• Behavioral

  • Cognitive

  • Humanistic/Existential

  • Therapy in Social Context

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Psychodynamic Therapy

  • Probes the past

  • Doesn’t tackle the immediate problem

  • The goal is insight

  • Takes a long time

  • Explores the unconscious

  • Methods: free association, interpretation of dreams, & transference

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  • Interpretation

    The analyst noting supposed dream meanings, resistances, and other significant behaviors in order to promote insight.

  • Resistance

    In psychoanalysis, the blocking from consciousness of anxiety-laden material.

  • Transference

    The patient’s transfer to the analyst of emotions linked with other relationships (such as love or hatred for a parent)

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Behavioral Techniques



Association between

Environmental Stimuli + Response

Classical Conditioning Operant Conditioning

Association Reinforcement/

Stimulus-Response Punishment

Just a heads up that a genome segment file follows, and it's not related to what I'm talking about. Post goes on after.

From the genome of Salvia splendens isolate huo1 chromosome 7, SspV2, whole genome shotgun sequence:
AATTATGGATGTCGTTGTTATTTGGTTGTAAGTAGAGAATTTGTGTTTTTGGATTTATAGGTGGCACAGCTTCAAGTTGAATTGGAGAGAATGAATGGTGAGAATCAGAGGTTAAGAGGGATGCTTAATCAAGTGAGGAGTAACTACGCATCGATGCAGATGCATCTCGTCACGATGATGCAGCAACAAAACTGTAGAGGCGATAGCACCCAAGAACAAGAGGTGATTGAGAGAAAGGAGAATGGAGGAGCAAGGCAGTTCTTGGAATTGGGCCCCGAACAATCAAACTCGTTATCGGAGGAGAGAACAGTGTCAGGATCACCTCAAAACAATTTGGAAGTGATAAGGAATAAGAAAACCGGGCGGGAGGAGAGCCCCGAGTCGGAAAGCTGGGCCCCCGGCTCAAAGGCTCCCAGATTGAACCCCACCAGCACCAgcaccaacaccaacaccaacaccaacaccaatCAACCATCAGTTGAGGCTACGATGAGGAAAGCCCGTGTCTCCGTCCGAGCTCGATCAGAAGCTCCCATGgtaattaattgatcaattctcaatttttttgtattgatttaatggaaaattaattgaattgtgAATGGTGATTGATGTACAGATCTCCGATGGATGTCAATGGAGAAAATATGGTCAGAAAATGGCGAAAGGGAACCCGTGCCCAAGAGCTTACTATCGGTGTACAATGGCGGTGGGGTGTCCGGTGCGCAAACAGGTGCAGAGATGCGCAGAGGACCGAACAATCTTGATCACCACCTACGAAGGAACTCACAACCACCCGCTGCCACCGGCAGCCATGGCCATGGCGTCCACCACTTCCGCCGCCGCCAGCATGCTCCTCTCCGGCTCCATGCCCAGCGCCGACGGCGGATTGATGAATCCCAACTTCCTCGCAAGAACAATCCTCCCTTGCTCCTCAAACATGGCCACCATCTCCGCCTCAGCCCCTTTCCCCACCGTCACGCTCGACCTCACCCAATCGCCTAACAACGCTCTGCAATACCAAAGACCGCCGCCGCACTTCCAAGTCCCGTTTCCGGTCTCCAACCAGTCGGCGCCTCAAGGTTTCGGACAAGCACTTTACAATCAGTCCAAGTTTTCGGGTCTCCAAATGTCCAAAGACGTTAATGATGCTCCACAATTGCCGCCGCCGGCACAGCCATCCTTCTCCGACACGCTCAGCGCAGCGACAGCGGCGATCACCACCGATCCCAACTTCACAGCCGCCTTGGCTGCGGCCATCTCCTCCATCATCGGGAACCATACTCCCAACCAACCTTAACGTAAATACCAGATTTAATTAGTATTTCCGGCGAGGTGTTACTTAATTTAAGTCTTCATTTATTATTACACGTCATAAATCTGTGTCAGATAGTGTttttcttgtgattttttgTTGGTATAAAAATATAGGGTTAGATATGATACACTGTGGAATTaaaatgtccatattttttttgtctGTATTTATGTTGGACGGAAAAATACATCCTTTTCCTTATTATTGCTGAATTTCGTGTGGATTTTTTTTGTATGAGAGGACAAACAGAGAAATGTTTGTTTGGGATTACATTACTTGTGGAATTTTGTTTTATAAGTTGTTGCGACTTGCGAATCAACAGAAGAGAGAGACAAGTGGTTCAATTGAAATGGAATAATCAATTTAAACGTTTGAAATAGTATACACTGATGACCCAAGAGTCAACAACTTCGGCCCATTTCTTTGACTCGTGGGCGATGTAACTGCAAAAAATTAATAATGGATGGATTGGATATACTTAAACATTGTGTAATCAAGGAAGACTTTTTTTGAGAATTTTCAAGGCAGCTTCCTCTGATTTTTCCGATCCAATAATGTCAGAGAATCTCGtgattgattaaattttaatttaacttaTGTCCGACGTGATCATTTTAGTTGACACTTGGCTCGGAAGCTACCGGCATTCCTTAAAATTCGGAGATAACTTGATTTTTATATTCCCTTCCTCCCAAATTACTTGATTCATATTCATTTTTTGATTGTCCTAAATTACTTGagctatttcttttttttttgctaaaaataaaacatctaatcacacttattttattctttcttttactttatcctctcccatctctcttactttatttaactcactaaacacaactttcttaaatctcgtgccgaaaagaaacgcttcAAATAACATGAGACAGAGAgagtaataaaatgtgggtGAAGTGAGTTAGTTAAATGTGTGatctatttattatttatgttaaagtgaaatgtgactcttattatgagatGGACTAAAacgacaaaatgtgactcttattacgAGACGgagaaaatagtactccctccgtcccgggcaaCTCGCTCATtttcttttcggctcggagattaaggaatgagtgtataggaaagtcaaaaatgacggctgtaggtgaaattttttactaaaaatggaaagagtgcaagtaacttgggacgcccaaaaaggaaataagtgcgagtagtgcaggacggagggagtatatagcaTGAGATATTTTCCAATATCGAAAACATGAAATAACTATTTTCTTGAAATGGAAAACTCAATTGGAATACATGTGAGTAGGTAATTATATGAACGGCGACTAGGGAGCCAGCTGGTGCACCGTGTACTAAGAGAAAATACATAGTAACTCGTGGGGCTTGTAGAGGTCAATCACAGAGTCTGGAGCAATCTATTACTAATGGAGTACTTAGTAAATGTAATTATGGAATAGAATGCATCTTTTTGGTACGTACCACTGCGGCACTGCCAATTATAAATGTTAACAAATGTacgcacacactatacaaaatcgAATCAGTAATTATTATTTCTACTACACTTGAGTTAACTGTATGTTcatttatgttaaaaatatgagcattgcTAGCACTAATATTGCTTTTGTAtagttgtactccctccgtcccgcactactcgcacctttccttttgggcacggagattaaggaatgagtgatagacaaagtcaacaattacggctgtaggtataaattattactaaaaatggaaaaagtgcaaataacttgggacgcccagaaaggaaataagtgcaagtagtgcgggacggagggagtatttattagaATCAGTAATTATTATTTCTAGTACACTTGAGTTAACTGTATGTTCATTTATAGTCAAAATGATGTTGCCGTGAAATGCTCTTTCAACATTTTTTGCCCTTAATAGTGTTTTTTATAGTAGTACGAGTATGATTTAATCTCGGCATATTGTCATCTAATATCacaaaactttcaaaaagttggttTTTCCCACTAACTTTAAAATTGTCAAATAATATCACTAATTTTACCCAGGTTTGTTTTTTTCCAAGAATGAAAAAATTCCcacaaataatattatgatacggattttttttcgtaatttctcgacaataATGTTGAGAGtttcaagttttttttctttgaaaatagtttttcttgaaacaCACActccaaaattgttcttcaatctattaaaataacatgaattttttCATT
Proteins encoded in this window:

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Behavioral Techniques

  • There are no mental processes (will, mind)

  • Derived from classical and operant conditioning

  • The focus is on changing the behavior

  • Works on the immediate problem

  • Focuses on the present

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Classical Conditioning

  • Ivan Pavlov

  • Conditioning

    Learning that involves associations between environmental stimuli and the organism’s responses

  • Stimulus-response Learning

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Classical Conditioning in Real Life

  • Learning to like

  • Learning to fear

  • Accounting for Taste

  • Reacting to Medical Treatment

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Operant Conditioning

  • The behavior is more likely or less likely to occur based on its consequences.

  • B. F. Skinner modified Pavlov’s concept.

  • Skinner used reinforcement and punishment to enhance learning.

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Behavioral Techniques

  • Systematic Desensitization/Counter Conditioning

  • Aversive Conditioning

  • Exposure Treatment (Flooding)

  • Behavioral Records & Contracts

  • Skills Training

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Systematic Desensitization

  • Fear of Flying

    • Read about safety

    • Look at pictures of airplanes

    • Visit an airport

    • Take a short flight

    • Take a long flight

  • Fear is extinguished

  • Counterconditioning

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Cognitive Therapy

  • Albert Ellis

    (Rational Emotive Behavior Therapy)

  • Aaron Beck

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Cognitive Distortions

  • Labeling

  • Mind Reading